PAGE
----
John’s former Beatle mate also got into the Christmas spirit at the end of the 70s. Yes, Paul is best known for writing those Beatle masterpieces (Let It Be, Hey Jude, Yesterday) but he’s also been known to churn out a cutesy song or two during in his career. This 1979 tune is Paul at his most fun and surely livens any Christmas playlist

All I Want For Christmas Is You by Mariah Carey

Lesser mortals could not convey the emotions necessary for this song. Yes, it is a staple, but Mariah is a master at bringing that touch of wistful longing to this peppy and bouncy tune. Nobody has done this better.

READ: Christmas gift ideas for the most difficult people in your life to shop for

Santa Baby by Madonna

You might think that the Queen Of Pop is all hung up on being the reigning diva of dance-pop, but the Material Girl has always been a cheeky performer. She really shows off her playful side in this remake of Eartha Kitt’s seductive Yule tune. She’s in full-on Who’s That Girl mode and, yes, it comes complete with the flirtatious vamps that you’ve come to expect from Madge.

The Little Drummer Boy by Pentatonix

Who wasn’t wowed by this group when they performed here a few years ago? Full of harmonious emotion, this far outstrips other versions (yes, even the Bowie-Bing combo). Spoiler alert: there aren’t any drums in this remake.

Have Yourself A Merry Little Christmas by Sam Smith

Is he smiling to himself when he sings “make the Yuletide gay”? Probably, but we don’t care. Under Sam Smith’s vocal mastery, this song has an emotional depth missing in other versions.

Silent Night by Sinead O’Connor

First performed 200 years ago in 1818 in a quiet church in Austria, this song has had more than 700 covers – from reggae to lush orchestral versions. Notable remakes include Simon & Garfunkel’s social commentary version (with the song peppered with news reports of war and devastation) and Enya’s version, with her trademark vocal harmonies. But Enya’s fellow Irishwoman Sinead pips her to the post with her stark rendition, which in a way, is most true to the original first performance of the carol.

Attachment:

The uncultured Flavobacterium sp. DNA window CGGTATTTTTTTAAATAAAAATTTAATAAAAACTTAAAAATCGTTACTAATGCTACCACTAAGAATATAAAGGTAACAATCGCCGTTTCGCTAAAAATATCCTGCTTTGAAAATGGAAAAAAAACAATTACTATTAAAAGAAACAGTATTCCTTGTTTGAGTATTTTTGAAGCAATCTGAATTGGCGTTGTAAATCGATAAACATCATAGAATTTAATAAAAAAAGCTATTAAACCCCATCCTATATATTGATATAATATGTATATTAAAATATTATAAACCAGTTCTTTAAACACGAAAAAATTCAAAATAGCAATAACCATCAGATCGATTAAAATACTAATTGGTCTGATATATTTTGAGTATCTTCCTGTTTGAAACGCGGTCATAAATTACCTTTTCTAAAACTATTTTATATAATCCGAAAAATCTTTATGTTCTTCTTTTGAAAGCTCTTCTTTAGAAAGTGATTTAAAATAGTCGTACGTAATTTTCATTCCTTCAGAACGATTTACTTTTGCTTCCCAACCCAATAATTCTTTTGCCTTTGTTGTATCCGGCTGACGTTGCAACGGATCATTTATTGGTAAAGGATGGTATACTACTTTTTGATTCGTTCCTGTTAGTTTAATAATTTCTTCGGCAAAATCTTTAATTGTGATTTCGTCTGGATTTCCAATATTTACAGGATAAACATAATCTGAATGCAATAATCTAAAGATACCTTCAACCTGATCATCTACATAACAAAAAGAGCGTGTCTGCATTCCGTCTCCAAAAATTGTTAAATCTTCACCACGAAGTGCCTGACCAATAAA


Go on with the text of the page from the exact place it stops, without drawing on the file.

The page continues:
Put A Little Love In Your Heart by Annie Lennox and Al Green

Taken from the Scrooged soundtrack, this isn’t a Christmas carol per se, but its lyrics of making the world a better place ably capture the spirit of the season. Annie and Al’s energetic performance also ensure this will perk up any Christmas party.

2000 Miles by Kylie Minogue and Chrissie Hynde/The Pretenders

Back in 2015, Kylie remade a orchestral version of the Pretenders’ 1984 tune. While the band’s version is the classic version you’ll hear most, Kylie’s version adds a sweetness that the original didn’t have. Here, the two ladies join forces for Kylie’s Christmas special.

Last Christmas by SHINee

Wait, can anyone top Wham’s original? Taylor Swift, Ariana Grande, even Crazy Frog and those guys who made Gregorian Chant so popular had a go at this song. But SHINee’s version ably conveys the vibe of the original while updating the tune for the times. The passing of SHINee singer Jonghyun only makes this version more poignant.

Do They Know It’s Christmas by Band Aid

The original 1984 one, of course. Nothing beats that.

Source: CNA/pw